Proposals for Ground Rent Cap banner


Proposals for Ground Rent Cap

  • Posted on

The Government published a consultation entitled “Modern leasehold: restricting ground rent for existing leases” which sought views on the introduction of a cap on ground rents in long residential lease, being leases with a term of 21 years or greater, in England and Wales. The consultation was closed on 17 January 2024.

The five options for consideration were:

  1. Cap ground rent at a peppercorn.

Due to the introduction of The Leasehold Reform (Ground Rent) Act (2022) on 30 June 2022 in respect of new leases and 1 April 2023 for leases for retirement homes, a long lease granted for a premium on or after 30 June 2022 (which is not considered to be an excepted lease) can only demand ground rent which does not exceed more than one peppercorn per annum.

The proposal to cap ground rent at a peppercorn for existing leases would aim to align ground rents charged under existing leases and new leases and seek to end the payment of ongoing rent paid in addition to the sum which the leaseholder paid to purchase the property.

  1. Cap ground rent at an absolute maximum value.

Consideration would be given to fixing an upper financial value that ground rents could rise to.  Any ground rents which are currently charged which fall below that figure would be permitted to rise to the upper financial value but not exceed it.  This option would seek to eliminate high escalating ground rents.

  1. Cap ground rents at a percentage of the property value.

The proposal in the consultation was 0.1% of the property value.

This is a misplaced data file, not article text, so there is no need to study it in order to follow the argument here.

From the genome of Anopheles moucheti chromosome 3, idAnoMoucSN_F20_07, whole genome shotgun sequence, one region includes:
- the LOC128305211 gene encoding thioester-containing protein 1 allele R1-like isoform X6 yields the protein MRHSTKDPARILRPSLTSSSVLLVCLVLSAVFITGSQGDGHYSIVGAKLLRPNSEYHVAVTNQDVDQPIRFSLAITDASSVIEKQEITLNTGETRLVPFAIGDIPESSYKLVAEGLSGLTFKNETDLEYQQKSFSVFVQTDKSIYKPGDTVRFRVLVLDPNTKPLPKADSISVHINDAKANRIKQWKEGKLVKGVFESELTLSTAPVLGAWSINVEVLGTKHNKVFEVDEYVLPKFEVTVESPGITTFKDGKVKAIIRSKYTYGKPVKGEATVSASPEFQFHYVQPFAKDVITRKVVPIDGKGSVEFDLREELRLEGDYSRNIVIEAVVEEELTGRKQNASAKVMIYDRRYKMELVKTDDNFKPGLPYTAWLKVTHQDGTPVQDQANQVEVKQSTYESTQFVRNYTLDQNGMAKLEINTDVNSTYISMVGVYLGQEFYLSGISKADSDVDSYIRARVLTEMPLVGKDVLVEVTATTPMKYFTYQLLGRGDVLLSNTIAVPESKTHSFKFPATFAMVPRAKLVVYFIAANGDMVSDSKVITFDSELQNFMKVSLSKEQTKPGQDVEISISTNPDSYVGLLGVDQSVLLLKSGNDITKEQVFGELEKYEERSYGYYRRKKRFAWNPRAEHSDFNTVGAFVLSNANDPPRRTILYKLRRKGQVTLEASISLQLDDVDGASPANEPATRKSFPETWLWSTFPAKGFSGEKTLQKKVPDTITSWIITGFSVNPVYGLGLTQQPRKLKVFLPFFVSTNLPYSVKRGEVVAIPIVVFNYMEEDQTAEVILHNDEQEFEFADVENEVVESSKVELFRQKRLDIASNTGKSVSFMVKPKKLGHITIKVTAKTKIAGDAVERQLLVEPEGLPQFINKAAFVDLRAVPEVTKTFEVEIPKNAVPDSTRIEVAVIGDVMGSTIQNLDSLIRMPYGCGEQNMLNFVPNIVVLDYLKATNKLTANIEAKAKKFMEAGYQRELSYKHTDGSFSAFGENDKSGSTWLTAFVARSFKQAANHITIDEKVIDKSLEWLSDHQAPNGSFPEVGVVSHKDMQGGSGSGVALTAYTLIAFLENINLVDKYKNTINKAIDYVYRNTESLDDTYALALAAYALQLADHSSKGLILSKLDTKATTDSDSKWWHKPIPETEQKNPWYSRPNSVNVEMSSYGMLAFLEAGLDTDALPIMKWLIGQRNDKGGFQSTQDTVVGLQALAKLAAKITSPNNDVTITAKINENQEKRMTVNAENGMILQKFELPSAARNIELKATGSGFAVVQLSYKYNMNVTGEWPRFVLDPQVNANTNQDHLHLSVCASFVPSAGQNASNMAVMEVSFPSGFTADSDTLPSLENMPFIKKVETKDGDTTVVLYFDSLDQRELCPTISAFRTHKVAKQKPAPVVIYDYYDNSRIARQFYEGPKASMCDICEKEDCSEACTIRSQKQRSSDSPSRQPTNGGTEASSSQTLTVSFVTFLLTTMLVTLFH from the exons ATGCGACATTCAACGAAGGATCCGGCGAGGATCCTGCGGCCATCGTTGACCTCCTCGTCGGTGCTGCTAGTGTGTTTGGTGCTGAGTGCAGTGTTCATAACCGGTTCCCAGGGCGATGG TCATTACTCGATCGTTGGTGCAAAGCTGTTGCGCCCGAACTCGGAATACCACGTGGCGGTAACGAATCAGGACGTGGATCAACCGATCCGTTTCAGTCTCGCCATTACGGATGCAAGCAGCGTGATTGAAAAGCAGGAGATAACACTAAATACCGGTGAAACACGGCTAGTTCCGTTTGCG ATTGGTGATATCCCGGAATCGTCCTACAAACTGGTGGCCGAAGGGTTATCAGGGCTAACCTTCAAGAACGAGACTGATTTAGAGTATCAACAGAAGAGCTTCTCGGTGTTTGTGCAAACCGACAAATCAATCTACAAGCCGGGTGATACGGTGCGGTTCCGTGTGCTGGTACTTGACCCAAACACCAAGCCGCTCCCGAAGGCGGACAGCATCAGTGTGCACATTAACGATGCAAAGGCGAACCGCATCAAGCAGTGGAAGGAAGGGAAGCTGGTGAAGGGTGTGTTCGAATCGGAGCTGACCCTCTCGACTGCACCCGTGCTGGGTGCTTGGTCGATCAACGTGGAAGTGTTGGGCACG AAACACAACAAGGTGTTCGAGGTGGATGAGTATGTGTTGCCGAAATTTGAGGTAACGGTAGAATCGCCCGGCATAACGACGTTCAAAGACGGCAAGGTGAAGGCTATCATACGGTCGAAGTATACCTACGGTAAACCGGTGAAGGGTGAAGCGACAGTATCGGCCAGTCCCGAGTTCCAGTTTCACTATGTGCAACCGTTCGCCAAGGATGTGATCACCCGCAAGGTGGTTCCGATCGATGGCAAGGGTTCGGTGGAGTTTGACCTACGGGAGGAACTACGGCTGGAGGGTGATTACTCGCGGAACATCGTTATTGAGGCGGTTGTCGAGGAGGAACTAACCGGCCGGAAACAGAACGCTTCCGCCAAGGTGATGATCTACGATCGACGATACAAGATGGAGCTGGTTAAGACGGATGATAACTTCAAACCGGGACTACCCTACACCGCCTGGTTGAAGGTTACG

If either the cap at a maximum value or cap at a percentage of the property value is implemented, consideration would be given to the possibility of permitting uprating of ground rent over time.

  1. Cap ground rent at the original amount it was when the lease was granted.

The Government’s intention with this proposal would be to legislate to prevent future escalation beyond the initial amount of ground rent stated in the lease.

  1. Freeze ground rent at current levels.

 This proposal would see ground rents remain at the value stated in the lease as at the date the measure is implemented.  The proposal provides for legislation to prevent future escalation of ground rent beyond the level it is at the date the legislation is enacted.

There are proposals for exemptions which will apply to any future cap for existing leases (being leases which were entered into before 30 June 2022), as follows:

  • Where a lease has a term of less than 21 years;
  • A long residential lease where the current freeholder can prove they have negotiated an agreement resulting in the current leaseholder not having to pay a premium;
  • Where leases are for community-led housing: where it is a community housing lease (where the freeholder or landlord is a community land trust) or it is in a building controlled or managed by a co-operative society;
  • Leases that are for home reversion plans, ‘rent to buy’ arrangements or sharia compliant finance, that rely upon rent to operate as a route to purchase a home.
  • Business leases where the lease allows the property to be used for business purposes; the use of the property significantly contributes to the business purpose; and at or before the time the lease is granted the landlord and leaseholder exchange written notices confirming the use of the premises is for the business purposes specified in the lease.

Subject to the outcome of the consultation, it is intended that the Government will look to introduce a ground rent cap through the Leasehold and Freehold Reform Bill 2023-24, which is in the Report Stage of the House of Commons.

This article is for general guidance only. It provides useful information in a concise form. Action should not be taken without obtaining specific legal advice.
Subscribe to our newsletter

    Get in touch

    By clicking the button below, you will be acknowledging our use of your personal data in accordance with our Privacy Policy